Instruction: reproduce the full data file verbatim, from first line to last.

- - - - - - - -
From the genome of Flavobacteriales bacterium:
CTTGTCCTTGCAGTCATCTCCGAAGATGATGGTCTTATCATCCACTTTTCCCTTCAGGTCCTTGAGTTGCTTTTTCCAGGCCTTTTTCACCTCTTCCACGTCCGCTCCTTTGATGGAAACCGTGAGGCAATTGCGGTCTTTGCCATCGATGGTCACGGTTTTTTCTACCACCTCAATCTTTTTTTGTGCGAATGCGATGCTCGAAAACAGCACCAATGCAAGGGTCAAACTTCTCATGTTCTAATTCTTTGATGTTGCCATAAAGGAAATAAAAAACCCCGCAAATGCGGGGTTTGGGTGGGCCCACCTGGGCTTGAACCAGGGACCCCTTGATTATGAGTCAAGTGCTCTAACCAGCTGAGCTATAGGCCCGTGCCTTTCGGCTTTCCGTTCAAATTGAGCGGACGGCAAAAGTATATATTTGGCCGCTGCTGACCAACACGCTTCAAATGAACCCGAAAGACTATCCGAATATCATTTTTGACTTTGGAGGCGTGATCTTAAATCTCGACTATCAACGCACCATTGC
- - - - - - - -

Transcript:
From the genome of Flavobacteriales bacterium:
CTTGTCCTTGCAGTCATCTCCGAAGATGATGGTCTTATCATCCACTTTTCCCTTCAGGTCCTTGAGTTGCTTTTTCCAGGCCTTTTTCACCTCTTCCACGTCCGCTCCTTTGATGGAAACCGTGAGGCAATTGCGGTCTTTGCCATCGATGGTCACGGTTTTTTCTACCACCTCAATCTTTTTTTGTGCGAATGCGATGCTCGAAAACAGCACCAATGCAAGGGTCAAACTTCTCATGTTCTAATTCTTTGATGTTGCCATAAAGGAAATAAAAAACCCCGCAAATGCGGGGTTTGGGTGGGCCCACCTGGGCTTGAACCAGGGACCCCTTGATTATGAGTCAAGTGCTCTAACCAGCTGAGCTATAGGCCCGTGCCTTTCGGCTTTCCGTTCAAATTGAGCGGACGGCAAAAGTATATATTTGGCCGCTGCTGACCAACACGCTTCAAATGAACCCGAAAGACTATCCGAATATCATTTTTGACTTTGGAGGCGTGATCTTAAATCTCGACTATCAACGCACCATTGC